A terrifying story of a young girl who wakes up in a casket with a traumatic head injury and no memory of her identity. She quickly realizes she was abducted by a Deranged Serial Murderer ... See full summary »
A woman walking home late at night is attacked by an unknown assailant who knocks her out with chloroform. When she regains consciousness, she finds herself tied to a bed in a blood- ... See full summary »
Two women are abducted by a group of snuff filmmakers and brought into a Hellish nightmare of unmistakable brutality, viciousness and destruction that will leave every viewer shocked, amazed and awestruck.
Gangster Alexander Ward, his girl friend, Gypsy Boulet, and two henchmen come to Deadwood, South Dakota with the idea of stealing a few gold bars. They enlist the aid of a local ski instructor, Gil Jackson, and plan to use him as a guide out of the territory after the robbery. However, a blizzard forces them to take refuge in Jackson's cabin, where Gypsy lowers the inside temperature by giving the cold shoulder to Ward, her former sweetie until she saw Jackson. Ward don't care, as he plans to kill Jackson after they have no further use of him. But they had used an explosion in a cave to serve as a distraction during the heist, and this explosion had irritated the big spider that lived there and, sure enough, all hands have to seek refuge in the cave from the fury of the storm. All but two of them would have been better off facing the South Dakota elements. Written by
Les Adams <firstname.lastname@example.org>
While filming scenes in the cave (actually an abandoned mine) the air grew very stale and some actors found difficulty breathing. The film crew began pumping fresh air into the mine, however the issue was never completely resolved. The cast and crew would shoot scenes while breathing the bad air and then rush outside to get fresh air after each take. See more »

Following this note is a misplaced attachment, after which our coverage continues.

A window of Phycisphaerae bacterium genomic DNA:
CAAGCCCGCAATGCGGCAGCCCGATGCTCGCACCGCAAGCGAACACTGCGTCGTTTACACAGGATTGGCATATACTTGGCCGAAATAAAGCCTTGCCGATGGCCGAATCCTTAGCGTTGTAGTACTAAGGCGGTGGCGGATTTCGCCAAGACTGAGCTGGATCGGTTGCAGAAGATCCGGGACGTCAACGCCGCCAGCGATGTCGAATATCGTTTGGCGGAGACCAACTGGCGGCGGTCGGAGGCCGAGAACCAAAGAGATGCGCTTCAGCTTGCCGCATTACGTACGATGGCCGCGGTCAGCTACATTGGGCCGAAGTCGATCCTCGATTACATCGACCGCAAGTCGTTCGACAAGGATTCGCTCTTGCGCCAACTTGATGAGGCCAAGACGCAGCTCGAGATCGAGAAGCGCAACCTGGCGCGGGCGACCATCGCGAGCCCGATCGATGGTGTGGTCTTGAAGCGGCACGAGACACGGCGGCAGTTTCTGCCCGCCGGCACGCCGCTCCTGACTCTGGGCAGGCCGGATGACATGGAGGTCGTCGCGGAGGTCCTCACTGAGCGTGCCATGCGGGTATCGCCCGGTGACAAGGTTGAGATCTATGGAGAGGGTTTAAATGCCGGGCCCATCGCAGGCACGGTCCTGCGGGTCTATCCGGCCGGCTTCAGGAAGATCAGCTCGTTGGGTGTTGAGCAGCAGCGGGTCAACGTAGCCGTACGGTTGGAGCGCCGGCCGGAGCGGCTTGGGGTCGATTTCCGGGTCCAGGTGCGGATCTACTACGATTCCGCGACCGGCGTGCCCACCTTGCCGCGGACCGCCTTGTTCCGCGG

This is chilling in more ways than one: actually filmed in the cold, snowy Dakotas, it's the story of crooks who create a diversion by blowing up a cave, so they can rob a nearby town. Trouble is they've disrupted the lair of a vampiric spidery beast which follows them as they head toward a hide-out in the forest. This is a truly eerie effort, enhanced by ripe dialogue, excellent direction (Monte Hellman), co-produced by the Corman brothers, to maximum effect. The music is especially shuddery, also used in at least "Attack of the Giant Leeches" (1958), "Night of the Blood Beast" (1958) and "The Wasp Woman" (1959). Three performers never reached their potential: Richard Sinatra as a crook (and relative of Frank's) only made a few pictures, Frank Wolff, the head honcho, committed suicide 12 years later at age 40, and lastly Sheila Carol, who did only 3 films, and is memorable as the Lauren Bacall-ish, unhappy moll who longs for the kidnapped guide (Michael Forest), but is stuck with the abusive Wolff. The final sequence in the atmospheric cave, (pre-dates "Alien" - 1979), will give you nightmares for years.
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